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This is not about how to manage or correct a faulty JSON, it is about how to explain to the user where the error is in the faulty JSON.

Is there a way to find out at which position in the JSON the parser failed.

I want to solve this problem in a node.js application so please keep your answers in that domain if possible.

When I use the built in JSON object and the parse method for a faulty JSON I only get the exception message SyntaxError: Unexpected string. I would like to find out where the error occurred.

Preferred would be a JSON.validate(json) that returned result ok/error and the error position. Something like this:

var faultyJsonToParse = '{"string":"value", "boolean": true"}';
var result = JSON.validate(faultyJsonToParse);
if (result.ok == true) {
   console.log('Good JSON, well done!');
} else {
   console.log('The validator found a \'' + result.error + '\' of type \'' + result.errorType + '\' in your JSON near position ' + result.position);

The wanted outcome of the above would be:

The validator found a 'SyntaxError' of type 'Unexpected string' in your JSON near position 35.
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Are you expecting an index into a minified JSON string where the error occured? –  Aesthete Nov 10 '12 at 15:36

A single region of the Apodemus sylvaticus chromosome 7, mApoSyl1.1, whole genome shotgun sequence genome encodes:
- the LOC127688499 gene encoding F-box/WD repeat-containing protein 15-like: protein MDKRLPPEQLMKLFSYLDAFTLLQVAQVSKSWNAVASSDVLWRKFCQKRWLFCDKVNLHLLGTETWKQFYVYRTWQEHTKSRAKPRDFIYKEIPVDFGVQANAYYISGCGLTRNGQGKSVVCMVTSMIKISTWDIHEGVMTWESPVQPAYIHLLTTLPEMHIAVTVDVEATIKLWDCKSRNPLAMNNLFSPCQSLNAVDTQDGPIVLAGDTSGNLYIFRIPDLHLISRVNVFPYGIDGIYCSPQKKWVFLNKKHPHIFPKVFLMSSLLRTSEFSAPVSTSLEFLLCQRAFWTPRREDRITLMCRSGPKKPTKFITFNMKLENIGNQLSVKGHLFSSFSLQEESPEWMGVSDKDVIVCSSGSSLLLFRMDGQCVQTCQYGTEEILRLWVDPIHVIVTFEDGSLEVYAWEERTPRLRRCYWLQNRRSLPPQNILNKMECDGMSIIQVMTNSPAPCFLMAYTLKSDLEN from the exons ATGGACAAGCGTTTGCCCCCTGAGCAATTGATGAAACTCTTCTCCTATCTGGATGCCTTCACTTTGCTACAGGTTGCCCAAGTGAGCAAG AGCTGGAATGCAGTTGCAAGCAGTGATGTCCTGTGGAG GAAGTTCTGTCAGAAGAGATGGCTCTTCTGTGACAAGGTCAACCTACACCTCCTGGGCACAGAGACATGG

Yes, something like that. It could also be a path to the problem in a large JSON I guess. –  javabeangrinder Nov 10 '12 at 15:39
Yeh.. Maybe have a read through this.. bugzilla.mozilla.org/show_bug.cgi?id=507998 It probably doesn't answer your question, but might give some insight into why this functionality doesn't exist natively. –  Aesthete Nov 10 '12 at 15:40

2 Answers 2

up vote 4 down vote accepted

Try jsonLint:

var faultyJsonToParse = '{"string":"value", "boolean": true"}';

try {
} catch(e) {
    document.write('<pre>' + e)


Error: Parse error on line 1:
...ue", "boolean": true"}
Expecting 'EOF', '}', ',', ']', got 'undefined'

(although jsonLint is a node project, it can also be used in web: simply grab https://github.com/zaach/jsonlint/blob/master/web/jsonlint.js)

As @eh9 suggested, it makes sense to create a wrapper around the standard json parser to provide detailed exception info:

JSON._parse = JSON.parse
JSON.parse = function (json) {
    try {
        return JSON._parse(json)
    } catch(e) {

JSON.parse(someJson) // either a valid object, or an meaningful exception
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The built-in versions of JSON.parse() don't have consistent behavior. It's consistent when the argument is well-formed, and inconsistent if it's not. This goes back to an incomplete specification of this function in the original JSON library implementation. The specification was incomplete because it did not define an interface for exception objects. And this situation leads directly to your question.

While I don't know of a solution that's off-the-shelf at this time, the solution requires writing a JSON parser and tracking position information for error handling. This can be inserted seamlessly into your existing code by (1) first invoking the native version, and (2) if the native version throws an exception, invoke the position-aware version (it'll be slower) let it throw the exception that your own code standardizes on.

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